President Rodrigo Duterte on Monday slammed online news site Rappler for accusing him of harassment after the Securities Exchange Commission revoked its certificate of registration over issues with its Philippine Depositary Receipt.
"We never had a hand [in it]," he said at the inauguration of the Civil Aviation Authority of the Philippines' new communications, navigation, and surveillance/air traffic management systems.
"He who comes to equity must come with clean hands. You’re even trying to, you know, throw garbage at us and then, the least we can do is to explain. How about you? Are you also clean?" Duterte added. He also mentioned the Inquirer after this statement.
The President also pointed out that he only has one SEC appointee.
"How could it be political? You have been throwing trash and sh—, pero pinabayaan kayo... 'Pag may nasilip, sabihin n'yo naman na harassment. 'Pag kami nagmura, masama," he said.
"The issue is not press freedom, but the abuse of the elite and those in power," he added.
Duterte also called Rappler a "fake news outlet" over its report that his special assistant Christopher "Bong" Go allegedly intervened in a P15.5-billion project to acquire two new warships for the Philippine Navy.
"Para sa kaalaman ninyo, you can you’re your suspicious mind from roaming somewhere else. But since you are a fake news outlet then I am not surprised that your articles are also fake," he said.
The SEC had acted on a request by Solicitor General Jose Calida in December 2016 that it investigate Rappler for "any possible contravention of the strict requirements of the 1987 Constitution."
On January 11, the SEC ruled that Rappler violated the constitutional provision against foreign ownership in mass media when it welcomed eBay founder Pierre Omidyar's Omidyar Network as an investor.
The corporate regulator said Rappler also issued derivatives to Washington, D.C.-based investment firm North Base Media in 2015, but the derivatives did not carry the same terms as those of Omidyar's.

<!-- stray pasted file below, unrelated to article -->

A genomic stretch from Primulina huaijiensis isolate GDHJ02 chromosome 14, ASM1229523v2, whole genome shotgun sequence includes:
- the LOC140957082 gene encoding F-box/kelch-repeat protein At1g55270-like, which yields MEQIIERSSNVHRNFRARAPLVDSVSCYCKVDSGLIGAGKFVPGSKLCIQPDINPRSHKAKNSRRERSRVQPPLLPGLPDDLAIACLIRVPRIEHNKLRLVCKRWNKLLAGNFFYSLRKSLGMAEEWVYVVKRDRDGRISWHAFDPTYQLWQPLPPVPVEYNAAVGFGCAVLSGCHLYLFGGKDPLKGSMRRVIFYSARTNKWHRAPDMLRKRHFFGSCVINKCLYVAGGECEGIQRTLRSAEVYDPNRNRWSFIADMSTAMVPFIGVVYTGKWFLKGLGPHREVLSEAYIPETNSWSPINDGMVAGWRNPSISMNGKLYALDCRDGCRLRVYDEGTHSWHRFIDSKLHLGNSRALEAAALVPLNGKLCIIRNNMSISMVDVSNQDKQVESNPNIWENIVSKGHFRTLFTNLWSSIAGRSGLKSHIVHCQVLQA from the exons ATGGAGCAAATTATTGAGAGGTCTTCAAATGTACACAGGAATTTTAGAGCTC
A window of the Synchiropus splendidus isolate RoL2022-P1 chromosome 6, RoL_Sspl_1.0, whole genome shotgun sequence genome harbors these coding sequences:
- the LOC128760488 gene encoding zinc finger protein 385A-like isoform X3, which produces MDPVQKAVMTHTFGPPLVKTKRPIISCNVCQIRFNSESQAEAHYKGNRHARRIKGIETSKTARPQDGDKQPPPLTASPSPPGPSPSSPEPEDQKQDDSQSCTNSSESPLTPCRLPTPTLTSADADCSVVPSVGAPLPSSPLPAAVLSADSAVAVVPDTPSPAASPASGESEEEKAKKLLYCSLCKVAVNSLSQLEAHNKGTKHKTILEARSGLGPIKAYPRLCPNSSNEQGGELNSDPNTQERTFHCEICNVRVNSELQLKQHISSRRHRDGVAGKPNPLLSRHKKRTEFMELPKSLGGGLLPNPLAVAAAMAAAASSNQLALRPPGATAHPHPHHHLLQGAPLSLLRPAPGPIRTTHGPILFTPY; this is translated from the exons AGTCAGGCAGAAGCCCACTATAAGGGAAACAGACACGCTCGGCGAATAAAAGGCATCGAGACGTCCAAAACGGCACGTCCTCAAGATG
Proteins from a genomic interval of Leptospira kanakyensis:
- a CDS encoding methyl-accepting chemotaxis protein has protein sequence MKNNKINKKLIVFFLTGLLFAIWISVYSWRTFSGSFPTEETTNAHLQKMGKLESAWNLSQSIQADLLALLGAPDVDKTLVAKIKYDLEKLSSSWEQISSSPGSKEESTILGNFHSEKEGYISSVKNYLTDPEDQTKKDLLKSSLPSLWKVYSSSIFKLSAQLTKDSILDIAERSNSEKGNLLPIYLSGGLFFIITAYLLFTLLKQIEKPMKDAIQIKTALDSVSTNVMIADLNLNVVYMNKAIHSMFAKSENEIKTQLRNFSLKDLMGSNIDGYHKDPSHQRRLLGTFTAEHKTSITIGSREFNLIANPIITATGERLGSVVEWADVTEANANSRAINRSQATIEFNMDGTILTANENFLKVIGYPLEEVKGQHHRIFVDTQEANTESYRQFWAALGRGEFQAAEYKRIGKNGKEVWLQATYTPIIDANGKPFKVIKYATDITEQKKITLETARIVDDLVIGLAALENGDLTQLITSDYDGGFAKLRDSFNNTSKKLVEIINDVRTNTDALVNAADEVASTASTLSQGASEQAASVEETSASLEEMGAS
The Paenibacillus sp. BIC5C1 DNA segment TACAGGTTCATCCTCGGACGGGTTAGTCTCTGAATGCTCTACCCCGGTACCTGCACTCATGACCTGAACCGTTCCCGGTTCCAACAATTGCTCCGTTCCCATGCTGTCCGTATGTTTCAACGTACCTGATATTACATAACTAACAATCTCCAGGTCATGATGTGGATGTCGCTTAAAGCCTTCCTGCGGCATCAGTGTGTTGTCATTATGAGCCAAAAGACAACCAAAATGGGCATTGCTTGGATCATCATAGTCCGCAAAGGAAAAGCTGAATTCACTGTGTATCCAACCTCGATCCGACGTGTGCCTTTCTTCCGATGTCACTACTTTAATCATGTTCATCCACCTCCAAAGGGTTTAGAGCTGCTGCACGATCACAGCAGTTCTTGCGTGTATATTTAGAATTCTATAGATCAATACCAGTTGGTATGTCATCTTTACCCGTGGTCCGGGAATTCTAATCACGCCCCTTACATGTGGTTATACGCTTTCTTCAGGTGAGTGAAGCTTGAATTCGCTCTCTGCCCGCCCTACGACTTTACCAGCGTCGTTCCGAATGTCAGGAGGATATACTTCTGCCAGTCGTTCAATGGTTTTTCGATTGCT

"Because Omidyar was the later purchaser... it caused the insertion of certain provisions that assure control over other PDR Holders, and also over the corporate policies of Rappler Inc. and its alter ego Rappler Holdings Corporation," the SEC said.
On Tuesday, Calida said that the Department of Justice will have to determine whether criminal charges should be filed against Rappler for the possible violation of the Anti-Dummy Law, which prohibits foreigners from intervening in the management, operation, administration, or to control nationalized business, whether as officers or employees, with or without compensation.
Rappler has denied that it has violated the Constitution, and announced its intention to contest the SEC's ruling.
Local and international rights groups have hit the SEC's revocation of Rappler's license, with Human Rights Watch calling it "a sinister use of state regulatory processes to stifle critical media voices."
The Foreign Correspondents' Association of the Philippines (FOCAP) expressed concern over the ruling, saying that it was "tantamount to killing" Rappler. — BM/JST, GMA News